We get our truth and our light line upon line and precept upon precept. We have now had added a new flood of intelligence and light on this particular subject, and it erases all the darkness and all the views and all the thoughts of the past. They don’t matter any more.[2]

While according to Millet, the hard issue for Latter-day Saints deals with the rest of Young’s past teaching in light of others like this. It is the question of why a Mormon should accept the rest of Brigham Young teachings as true doctrines if others have been proven false. However, this also reveals harder issues of why a Latter-day Saint should accept the teachings of a modern leader as a true doctrine when it apparently contradicts the doctrines of so many other leaders of the past; or why the teachings of a modern day leader be considered a true doctrine when leaders of the past have mistakenly taught false doctrines - if a Church leader of the past could be wrong about X, why should a Church leader of the present be trusted in being right about Y?

[1] John Lewis Lund, The Church and the Negro: A Discussion of Mormons, Negroes and the Priesthood (Glendale, Calif. : Paramount Publishers, 1967), 45. Emphasis added.

[2] Bruce R. McConkie, “All Are Alike unto God,” address given at the CES Religious Educators Symposium on 18 August 1978.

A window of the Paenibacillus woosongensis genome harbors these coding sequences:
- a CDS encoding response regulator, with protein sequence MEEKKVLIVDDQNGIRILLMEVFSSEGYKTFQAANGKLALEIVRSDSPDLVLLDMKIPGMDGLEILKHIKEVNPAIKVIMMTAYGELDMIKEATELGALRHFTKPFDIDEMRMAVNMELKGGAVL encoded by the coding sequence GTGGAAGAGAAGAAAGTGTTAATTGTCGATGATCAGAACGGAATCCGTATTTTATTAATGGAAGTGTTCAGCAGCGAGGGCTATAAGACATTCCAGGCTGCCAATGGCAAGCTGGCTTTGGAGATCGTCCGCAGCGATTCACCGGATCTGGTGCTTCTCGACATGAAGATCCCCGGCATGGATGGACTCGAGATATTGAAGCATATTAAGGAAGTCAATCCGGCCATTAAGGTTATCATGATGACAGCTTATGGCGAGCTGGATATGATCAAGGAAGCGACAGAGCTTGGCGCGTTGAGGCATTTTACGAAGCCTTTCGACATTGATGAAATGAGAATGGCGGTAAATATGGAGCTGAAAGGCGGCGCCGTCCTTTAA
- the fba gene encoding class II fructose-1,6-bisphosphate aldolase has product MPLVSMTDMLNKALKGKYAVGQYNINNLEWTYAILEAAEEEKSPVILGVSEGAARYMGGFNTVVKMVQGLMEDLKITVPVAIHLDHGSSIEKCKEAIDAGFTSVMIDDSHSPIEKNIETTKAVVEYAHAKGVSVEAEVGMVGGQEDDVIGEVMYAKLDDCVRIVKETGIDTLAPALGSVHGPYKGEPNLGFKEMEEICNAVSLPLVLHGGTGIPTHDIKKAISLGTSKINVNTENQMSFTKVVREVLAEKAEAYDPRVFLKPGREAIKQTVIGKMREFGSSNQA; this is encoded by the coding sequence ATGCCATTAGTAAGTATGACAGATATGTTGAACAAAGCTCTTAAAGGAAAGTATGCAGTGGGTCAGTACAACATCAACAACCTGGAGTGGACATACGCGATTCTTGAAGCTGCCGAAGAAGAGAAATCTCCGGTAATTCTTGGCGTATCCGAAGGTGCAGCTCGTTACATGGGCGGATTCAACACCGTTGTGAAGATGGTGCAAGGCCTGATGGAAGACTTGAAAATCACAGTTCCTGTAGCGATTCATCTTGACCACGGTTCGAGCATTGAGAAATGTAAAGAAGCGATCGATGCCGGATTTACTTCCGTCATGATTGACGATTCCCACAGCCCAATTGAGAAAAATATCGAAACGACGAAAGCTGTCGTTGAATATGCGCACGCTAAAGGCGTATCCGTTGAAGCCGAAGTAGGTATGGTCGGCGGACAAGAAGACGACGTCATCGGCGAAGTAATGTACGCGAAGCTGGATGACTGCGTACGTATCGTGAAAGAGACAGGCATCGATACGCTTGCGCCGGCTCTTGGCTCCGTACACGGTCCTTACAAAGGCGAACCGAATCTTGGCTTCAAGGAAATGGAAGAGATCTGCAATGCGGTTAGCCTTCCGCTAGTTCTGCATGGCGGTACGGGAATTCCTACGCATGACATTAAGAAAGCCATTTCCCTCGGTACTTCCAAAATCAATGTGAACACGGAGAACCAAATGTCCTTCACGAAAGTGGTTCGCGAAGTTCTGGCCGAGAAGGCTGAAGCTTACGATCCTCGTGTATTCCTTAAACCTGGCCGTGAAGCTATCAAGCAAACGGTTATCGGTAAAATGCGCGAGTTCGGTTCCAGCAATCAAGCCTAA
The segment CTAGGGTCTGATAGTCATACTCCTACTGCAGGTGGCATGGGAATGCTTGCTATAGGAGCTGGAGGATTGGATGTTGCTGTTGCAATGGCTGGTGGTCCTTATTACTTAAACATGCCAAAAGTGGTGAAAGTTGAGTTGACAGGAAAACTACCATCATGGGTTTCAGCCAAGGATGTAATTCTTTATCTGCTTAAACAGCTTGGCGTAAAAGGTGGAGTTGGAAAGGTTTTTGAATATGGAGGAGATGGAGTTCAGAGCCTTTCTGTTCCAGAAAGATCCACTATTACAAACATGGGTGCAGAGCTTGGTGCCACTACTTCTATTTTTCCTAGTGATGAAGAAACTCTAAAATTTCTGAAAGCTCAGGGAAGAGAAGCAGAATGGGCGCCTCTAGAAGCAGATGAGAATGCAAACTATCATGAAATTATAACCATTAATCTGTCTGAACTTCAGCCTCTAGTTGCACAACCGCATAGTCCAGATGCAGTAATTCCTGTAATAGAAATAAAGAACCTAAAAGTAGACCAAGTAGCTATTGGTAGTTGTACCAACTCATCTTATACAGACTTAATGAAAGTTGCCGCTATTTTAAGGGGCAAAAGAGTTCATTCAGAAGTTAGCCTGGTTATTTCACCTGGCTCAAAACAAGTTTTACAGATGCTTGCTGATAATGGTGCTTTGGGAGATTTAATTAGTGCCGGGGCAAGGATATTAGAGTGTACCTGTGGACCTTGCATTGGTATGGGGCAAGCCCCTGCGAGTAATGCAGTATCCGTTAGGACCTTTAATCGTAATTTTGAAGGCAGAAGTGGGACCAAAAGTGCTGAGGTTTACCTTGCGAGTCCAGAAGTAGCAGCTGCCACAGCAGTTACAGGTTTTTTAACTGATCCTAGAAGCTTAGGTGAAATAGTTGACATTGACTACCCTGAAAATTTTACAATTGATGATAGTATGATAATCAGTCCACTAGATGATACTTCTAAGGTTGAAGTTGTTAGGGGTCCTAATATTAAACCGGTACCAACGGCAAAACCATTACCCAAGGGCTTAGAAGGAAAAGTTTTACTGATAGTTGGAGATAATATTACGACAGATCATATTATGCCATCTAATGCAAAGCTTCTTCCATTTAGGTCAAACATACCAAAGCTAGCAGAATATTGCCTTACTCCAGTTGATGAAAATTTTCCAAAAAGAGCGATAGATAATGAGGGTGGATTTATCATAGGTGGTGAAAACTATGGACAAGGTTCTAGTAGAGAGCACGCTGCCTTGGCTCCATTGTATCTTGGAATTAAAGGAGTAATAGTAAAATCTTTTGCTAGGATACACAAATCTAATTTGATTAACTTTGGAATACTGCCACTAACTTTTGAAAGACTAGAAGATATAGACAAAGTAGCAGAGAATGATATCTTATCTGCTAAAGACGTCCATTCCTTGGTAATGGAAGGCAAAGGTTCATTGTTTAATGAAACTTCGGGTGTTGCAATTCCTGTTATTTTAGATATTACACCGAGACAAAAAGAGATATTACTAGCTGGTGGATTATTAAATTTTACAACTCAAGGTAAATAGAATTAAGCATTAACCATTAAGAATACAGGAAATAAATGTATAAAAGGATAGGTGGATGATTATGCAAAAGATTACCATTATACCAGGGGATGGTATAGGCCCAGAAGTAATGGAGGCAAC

1. i just typed the worlds best response and when i tried to add it, my computer decided it didn´t have internet connection any longer. bitter am i!

    but here is a shorter version:
    do not disparage the present or the future because the past was working with incomplete knowledge or with its human weaknesses of prejudices or whatever.

    was moses a false prophet because christ superceded the mosaic law with the higher law?

    questions are valid when they are seeking answers not when they are encouraging strife.

  2. What would be wrong with a generally fallibist approach. The idea would be if any church leader speaks x under circumstances y, then there is good reason to believe x, without any counter evidence.

    In other words, one could still be epistemically justified in believing the rest of BY's teachings, but rejecting others.

  3. ang and gnostic,

    i agree with both of you. i see no problem with mistakes by church leaders. however, when you combine these mistakes with a notion of absolute, never-wrong,unwavering truth that spills directly out of god's mouth (the prophets), then you've got some problems.

  4. very interesting. I think the best one can do, if one still has a testimony, is follow what the latest prophet is saying. I would think that god cant really get pissed or hold one at fault for following what is being spoken by the current mouthpiece.

    Are you really reading those books on the right hand side? In all of my avid geekyness, i got really excited when i saw the dragon reborn there.

    please dont tell anybody.